a day in the life of ...

Monday, November 16, 2009

11.14.2009 Tiesto @ HMV


To preface this entire post, I've got a friend that is just crazy about Trance music. Most of the time when I'm talking to him, all the names of the artists pretty much go over my head. There is one name that he mentioned so often that it pretty much stuck. The one, the only Tiesto. Arguably the top dance/electronica/(or some other subgenre) DJ in the world. Actually, the main reason being it's an instore at HMV and it was free, but I digress. In retrospect, the whole situation seemed a little ill planned considering Tiesto was to spin at a 10,000 seat venue later that night, but first doing a small instore for probably a maximum of a tenth of that.

The lineup for the instore began several hours before the set even took place, with wristbands being handed out around 11 am or so. By the time the show started, it was already dark and the lines were stretching around the HMV building. Tiesto's 4 CD turn tables were set up in the corner of the store closest to the busy Robson and Burrard intersection. The whole store, inside and outside, was jam packed. After a half hour delay, the 30-45 minute set began. Not surprising, the set was intensely loud and the crowd was super into it. There were certain points of the set when I thought they'd have to shut it down due to capacity limits.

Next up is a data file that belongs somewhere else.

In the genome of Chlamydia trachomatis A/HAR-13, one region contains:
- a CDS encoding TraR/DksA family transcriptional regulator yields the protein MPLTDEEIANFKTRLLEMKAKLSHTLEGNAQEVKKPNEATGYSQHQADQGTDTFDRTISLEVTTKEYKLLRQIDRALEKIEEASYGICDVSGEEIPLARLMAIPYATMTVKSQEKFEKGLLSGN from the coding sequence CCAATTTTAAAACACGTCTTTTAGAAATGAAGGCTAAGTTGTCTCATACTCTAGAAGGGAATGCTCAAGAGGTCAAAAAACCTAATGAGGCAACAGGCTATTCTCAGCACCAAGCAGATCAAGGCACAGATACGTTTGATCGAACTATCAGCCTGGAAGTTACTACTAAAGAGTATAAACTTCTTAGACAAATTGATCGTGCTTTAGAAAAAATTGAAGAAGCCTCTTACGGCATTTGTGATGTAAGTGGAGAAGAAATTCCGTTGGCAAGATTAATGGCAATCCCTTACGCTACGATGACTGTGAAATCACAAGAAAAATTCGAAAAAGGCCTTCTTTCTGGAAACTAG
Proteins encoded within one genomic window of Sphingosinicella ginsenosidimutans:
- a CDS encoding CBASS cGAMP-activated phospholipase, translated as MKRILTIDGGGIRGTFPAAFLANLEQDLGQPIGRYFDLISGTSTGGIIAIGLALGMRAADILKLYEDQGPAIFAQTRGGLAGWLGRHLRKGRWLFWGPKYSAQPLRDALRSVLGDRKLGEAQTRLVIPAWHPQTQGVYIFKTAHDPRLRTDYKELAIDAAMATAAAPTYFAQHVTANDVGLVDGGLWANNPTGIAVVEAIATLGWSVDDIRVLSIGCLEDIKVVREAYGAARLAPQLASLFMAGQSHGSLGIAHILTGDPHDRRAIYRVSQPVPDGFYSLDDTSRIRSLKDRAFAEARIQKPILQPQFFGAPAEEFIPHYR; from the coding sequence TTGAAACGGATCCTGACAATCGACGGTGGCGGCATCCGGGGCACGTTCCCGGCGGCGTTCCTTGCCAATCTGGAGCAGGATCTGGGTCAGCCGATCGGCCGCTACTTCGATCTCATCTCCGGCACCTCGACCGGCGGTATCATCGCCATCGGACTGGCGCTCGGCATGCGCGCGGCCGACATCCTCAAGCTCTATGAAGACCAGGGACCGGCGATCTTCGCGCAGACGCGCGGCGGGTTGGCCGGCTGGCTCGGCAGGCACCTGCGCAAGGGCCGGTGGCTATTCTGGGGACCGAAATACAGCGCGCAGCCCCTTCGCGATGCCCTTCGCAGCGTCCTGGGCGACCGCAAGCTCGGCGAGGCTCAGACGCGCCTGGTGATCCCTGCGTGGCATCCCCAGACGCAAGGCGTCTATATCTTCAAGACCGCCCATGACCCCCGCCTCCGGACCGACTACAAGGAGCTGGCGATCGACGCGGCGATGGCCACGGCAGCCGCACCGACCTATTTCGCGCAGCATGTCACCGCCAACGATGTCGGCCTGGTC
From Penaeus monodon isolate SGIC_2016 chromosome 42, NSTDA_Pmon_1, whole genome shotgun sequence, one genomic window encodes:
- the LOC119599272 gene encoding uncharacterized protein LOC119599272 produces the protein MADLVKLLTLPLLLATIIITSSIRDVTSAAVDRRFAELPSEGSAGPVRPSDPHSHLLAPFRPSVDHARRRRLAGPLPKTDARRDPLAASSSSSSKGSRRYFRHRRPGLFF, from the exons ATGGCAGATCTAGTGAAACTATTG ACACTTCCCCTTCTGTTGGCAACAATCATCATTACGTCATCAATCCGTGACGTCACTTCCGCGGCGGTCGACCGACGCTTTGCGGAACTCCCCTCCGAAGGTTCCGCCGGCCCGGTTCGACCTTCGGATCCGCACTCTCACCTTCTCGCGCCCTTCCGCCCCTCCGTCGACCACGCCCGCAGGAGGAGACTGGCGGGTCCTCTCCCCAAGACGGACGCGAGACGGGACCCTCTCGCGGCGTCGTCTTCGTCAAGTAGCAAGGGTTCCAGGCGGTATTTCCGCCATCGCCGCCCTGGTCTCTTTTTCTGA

In terms of performance, Tiesto's choice of music was certainly catchy and crowd pleasing. However, being the philistine of the Trance world that I am, I wasn't exactly blown away by his technical prowess on the turntables. Other than a couple of on the fly mixing, I really couldn't tell the difference from what he was doing and just pressing play. It's possible he was just saving his 'A' game for later that night, but there were times when I thought he was just phoning it in. Actually my friend who is a DJ and even a Tiesto fan remarked later that his mixing was pretty off that set. Regardless, you had to be impressed at a man who could command a packed house and make them eat out of the palm of his hand. There was definitely no shortage of charisma, theatrics and stage presence behind the decks. Like a well seasoned veteran, he seemed to know exactly how to move and what to do to keep his fans and the mini-party moving and that's all that mattered.